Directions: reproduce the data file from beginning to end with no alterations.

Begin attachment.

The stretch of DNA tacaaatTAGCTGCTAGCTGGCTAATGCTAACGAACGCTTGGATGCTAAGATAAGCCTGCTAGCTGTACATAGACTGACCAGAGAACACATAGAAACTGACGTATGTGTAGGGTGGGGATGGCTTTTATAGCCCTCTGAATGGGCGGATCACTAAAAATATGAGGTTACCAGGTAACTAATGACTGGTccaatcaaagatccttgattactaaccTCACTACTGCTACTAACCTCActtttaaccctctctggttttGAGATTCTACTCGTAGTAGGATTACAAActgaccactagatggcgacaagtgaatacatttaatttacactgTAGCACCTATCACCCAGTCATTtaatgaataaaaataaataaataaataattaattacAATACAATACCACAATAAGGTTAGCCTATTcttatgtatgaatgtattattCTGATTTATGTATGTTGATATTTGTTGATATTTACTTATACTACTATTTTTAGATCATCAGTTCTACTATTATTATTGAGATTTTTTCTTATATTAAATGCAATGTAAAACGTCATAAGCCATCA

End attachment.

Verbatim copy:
The stretch of DNA tacaaatTAGCTGCTAGCTGGCTAATGCTAACGAACGCTTGGATGCTAAGATAAGCCTGCTAGCTGTACATAGACTGACCAGAGAACACATAGAAACTGACGTATGTGTAGGGTGGGGATGGCTTTTATAGCCCTCTGAATGGGCGGATCACTAAAAATATGAGGTTACCAGGTAACTAATGACTGGTccaatcaaagatccttgattactaaccTCACTACTGCTACTAACCTCActtttaaccctctctggttttGAGATTCTACTCGTAGTAGGATTACAAActgaccactagatggcgacaagtgaatacatttaatttacactgTAGCACCTATCACCCAGTCATTtaatgaataaaaataaataaataaataattaattacAATACAATACCACAATAAGGTTAGCCTATTcttatgtatgaatgtattattCTGATTTATGTATGTTGATATTTGTTGATATTTACTTATACTACTATTTTTAGATCATCAGTTCTACTATTATTATTGAGATTTTTTCTTATATTAAATGCAATGTAAAACGTCATAAGCCATCA